If you know anything about chef Gene Villiatora, know this: He’s a cook’s cook – creative, resourceful and perfectly comfortable doing whatever it takes to feed people, whether that’s frying up an order of calamari or McGyver-ing a hibachi grill out of next to nothing.
The Vegas-based chef’s makeshift hibachi was one of the moves that caught the attention of Tom Colicchio and company during Villiatora’s run on Top Chef: New York. An improvised Indian menu did as well, and unfortunately, so did the crispy red snapper with daikon fettucini that sent the former Roy’s employee packing in the seventh episode.
However, the Hawaiian-born chef who started as a dishwasher managed to showcase an innovative approach on the show that earned him fans like Top Chef guest judge and molecular gastronomist Grant Achatz of Alinea in Chicago:
“You can put [Villiatora] in any two star kitchen—I don’t care if it’s New York, San Francisco, or Chicago—that guy’s going to roll up his sleeves, burn his forearms, and bang it out.”
After his reality TV farewell, however, the chef with a penchant for gold chains and Spam seemed to have stopped “banging it out.” Villiatora simply dropped off the radar screen.
But Achatz was right. While it hasn’t earned the stars yet, Villiatora is back on the map and doing just what Achatz said: He’s in the kitchen, with his sleeves rolled, banging out meal after meal for Summerlin locals at Martini’s on S. Fort Apache Road. And he’s doing it four times a day. As executive chef of the 24-hour restaurant and bar, Villiatora is responsible for breakfast, lunch, dinner and after hours menus at his new Vegas home, and just a month into the gig, he’s already added his signature Pacific Rim flavors to the eclectic line up. You can find the recipe for one such dish, the red curry and coconut chicken satay, below.
We caught up with the chef who’s said he’d “take a can of Spam over a cut of rib eye” to talk to him about food, fame and life at Martini’s. Here’s what he had to say:
On life after Top Chef:
[Life has been] kinda hectic, actually. There were a lot of job offers. I was doing a lot of private catering, private dinners, but I figured I’d rather be here in Vegas. [Martini’s was] looking for an executive chef and I was content at the time doing private dinners, but I said, “Hey, you know what? It’s time to make a move on being on Top Chef. Why not go for it and see what happens?”
On his new menu at Martini’s:
I’ve managed to flip the entire dinner menu as well as our lunch and after hours. …When I looked at the menu I figured I’d want to add some diversity to the menu. Each dish has its own identity, but it’s not all over the place. I’ve added some Pacific Rim things; I’ve added some Mediterranean dishes on there, as well as some standard American dishes. … I redid the calamari here. Everyone seems to have calamari, but I do ours with a Thai lemon and cilantro vinaigrette. Me being from Hawaii, I had to put my version of poke on there; it’s more towards traditional style poke, but it’s taking very well. And I have a yellow curry and coconut chicken sate with mango chutney and mint tzatziki.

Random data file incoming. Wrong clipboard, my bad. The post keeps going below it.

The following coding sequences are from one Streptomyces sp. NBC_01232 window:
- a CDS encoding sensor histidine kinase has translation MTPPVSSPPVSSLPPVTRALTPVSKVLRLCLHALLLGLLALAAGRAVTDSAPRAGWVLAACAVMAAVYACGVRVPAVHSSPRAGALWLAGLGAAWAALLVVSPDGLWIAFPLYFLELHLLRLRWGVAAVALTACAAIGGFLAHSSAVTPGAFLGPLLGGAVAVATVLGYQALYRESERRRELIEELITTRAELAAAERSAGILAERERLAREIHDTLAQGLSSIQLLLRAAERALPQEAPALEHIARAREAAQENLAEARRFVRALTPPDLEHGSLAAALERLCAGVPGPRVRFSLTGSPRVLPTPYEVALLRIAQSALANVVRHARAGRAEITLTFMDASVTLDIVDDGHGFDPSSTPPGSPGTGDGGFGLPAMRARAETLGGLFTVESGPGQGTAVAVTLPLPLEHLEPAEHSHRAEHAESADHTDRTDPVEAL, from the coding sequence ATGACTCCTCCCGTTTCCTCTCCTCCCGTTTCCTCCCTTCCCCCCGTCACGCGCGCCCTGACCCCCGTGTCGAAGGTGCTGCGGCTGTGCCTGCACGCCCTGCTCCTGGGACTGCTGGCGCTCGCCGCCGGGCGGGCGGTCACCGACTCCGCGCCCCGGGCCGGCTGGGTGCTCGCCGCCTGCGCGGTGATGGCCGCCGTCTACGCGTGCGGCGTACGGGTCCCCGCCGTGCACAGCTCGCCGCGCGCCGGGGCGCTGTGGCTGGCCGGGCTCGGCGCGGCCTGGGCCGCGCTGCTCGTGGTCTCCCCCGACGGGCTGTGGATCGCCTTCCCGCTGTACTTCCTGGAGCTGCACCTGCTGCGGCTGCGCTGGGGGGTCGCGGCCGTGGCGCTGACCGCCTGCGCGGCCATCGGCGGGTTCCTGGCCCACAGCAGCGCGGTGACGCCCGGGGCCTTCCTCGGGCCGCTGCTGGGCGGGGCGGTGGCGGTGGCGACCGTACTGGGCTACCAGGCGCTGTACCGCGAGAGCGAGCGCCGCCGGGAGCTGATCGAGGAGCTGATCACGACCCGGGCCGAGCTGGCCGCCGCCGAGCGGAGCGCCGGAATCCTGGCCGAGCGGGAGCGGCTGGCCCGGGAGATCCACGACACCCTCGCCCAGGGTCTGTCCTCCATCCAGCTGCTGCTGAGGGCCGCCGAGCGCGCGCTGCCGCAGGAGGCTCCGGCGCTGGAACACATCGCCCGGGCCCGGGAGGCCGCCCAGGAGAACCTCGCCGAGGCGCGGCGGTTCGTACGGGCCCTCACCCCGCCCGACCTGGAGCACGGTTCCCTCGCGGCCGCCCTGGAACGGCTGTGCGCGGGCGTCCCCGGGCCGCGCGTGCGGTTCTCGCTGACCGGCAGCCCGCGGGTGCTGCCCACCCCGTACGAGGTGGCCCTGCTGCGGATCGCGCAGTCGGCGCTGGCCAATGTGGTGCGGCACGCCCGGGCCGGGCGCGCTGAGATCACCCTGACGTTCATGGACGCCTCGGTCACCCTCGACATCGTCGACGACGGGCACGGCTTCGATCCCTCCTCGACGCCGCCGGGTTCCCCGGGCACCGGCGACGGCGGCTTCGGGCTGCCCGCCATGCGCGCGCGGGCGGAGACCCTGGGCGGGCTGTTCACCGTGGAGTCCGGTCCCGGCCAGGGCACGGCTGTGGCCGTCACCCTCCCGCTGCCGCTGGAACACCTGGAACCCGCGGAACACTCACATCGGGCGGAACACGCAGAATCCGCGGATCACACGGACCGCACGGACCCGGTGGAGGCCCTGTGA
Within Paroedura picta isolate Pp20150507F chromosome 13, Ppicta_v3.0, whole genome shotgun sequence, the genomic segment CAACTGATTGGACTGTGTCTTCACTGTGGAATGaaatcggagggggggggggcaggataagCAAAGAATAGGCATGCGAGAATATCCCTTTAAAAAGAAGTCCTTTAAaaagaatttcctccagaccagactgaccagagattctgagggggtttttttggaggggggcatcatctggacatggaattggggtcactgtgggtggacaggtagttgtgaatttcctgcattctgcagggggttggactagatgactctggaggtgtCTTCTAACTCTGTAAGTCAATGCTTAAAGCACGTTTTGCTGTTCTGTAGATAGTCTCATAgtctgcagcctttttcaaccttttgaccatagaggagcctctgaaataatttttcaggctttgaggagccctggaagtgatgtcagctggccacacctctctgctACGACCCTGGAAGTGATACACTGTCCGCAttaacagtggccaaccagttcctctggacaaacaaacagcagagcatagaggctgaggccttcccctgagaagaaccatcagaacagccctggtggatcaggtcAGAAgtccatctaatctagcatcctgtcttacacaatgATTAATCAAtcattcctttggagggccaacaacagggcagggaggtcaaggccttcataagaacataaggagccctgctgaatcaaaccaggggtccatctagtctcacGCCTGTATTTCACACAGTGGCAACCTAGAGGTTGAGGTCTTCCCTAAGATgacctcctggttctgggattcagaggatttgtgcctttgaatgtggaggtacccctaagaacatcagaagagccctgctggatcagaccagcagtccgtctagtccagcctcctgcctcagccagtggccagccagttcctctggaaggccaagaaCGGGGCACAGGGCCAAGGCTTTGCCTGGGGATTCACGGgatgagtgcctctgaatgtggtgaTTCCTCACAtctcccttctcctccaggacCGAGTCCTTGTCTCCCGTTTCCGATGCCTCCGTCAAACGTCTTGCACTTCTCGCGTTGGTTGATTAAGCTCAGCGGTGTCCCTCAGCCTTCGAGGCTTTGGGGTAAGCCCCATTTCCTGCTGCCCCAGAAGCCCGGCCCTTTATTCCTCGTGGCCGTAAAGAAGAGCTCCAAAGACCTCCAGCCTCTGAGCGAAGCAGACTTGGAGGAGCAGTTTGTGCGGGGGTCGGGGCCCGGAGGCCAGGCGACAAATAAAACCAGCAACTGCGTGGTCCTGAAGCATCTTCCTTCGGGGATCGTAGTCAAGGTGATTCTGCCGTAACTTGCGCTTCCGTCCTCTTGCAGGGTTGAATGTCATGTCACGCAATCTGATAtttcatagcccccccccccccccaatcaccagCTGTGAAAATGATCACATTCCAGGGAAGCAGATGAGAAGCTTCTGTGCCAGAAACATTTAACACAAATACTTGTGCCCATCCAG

On dealing with fame:
I still have a hard time with people coming up to me, saying, “Hey, you were on Top Chef. Blah, blah, blah. I was voting for you.” And I have a lot of people coming up to me wherever I go, saying “I’ve seen you somewhere.” I don’t want to come out and go, “Was it Top Chef?” That’s just not my style, but they eventually catch on. It’s cool that people recognize me, but I just don’t like promoting that I was on the show.
On his future in Las Vegas:
Actually, I plan on staying in Las Vegas for several years. My ultimate plan is to open my own little thing – I’ve got some ideas – and my idea is to do it back in Hawaii. I’ll keep it to myself, cause I don’t want people stealing my ideas.
On cooking at a 24-hour restaurant:
We have four different menus. We have breakfast, lunch, dinner and after hours. It is [exhausting], but if you’ve been dealing with it for some time it just comes naturally. Just dealing with the whole 24-hour thing was probably the hardest change for me, but everything’s going well here. Now, it’s just a matter of being consistent.
Red curry and coconut chicken satay with mint tzatziki and mango chutney
For the satay:
2 pounds skinless, boneless chicken breast
16 bamboo skewers
1 can coconut milk
1 cup sugar
½ cup chopped cilantro
½ tablespoon ground cumin
¼ cup Thai red curry paste
Pre-soak skewers at least a half an hour. Put two one-ounce pieces of chicken on each skewer and place in baking dish and set aside.
In a blender, add curry paste, coconut milk, sugar, cumin and cilantro and blend until smooth. Pour over chicken skewers and set in fridge until ready to use, the longer the better. For best results grill the chicken two minutes on each side.
For the mint tzatziki:
2 cups of plain yogurt, drained
½ cup of cucumbers, deseeded and diced
¼ cup minced garlic
½ cup olive oil
½ cup red onion, finely diced
½ cup fresh mint, finely chopped
Mix all the ingredients well in a bowl and add salt and pepper to taste. (Best if made a day ahead.)
Martini’s does their mango chutney in house, but store bought chutney will complement this dish well.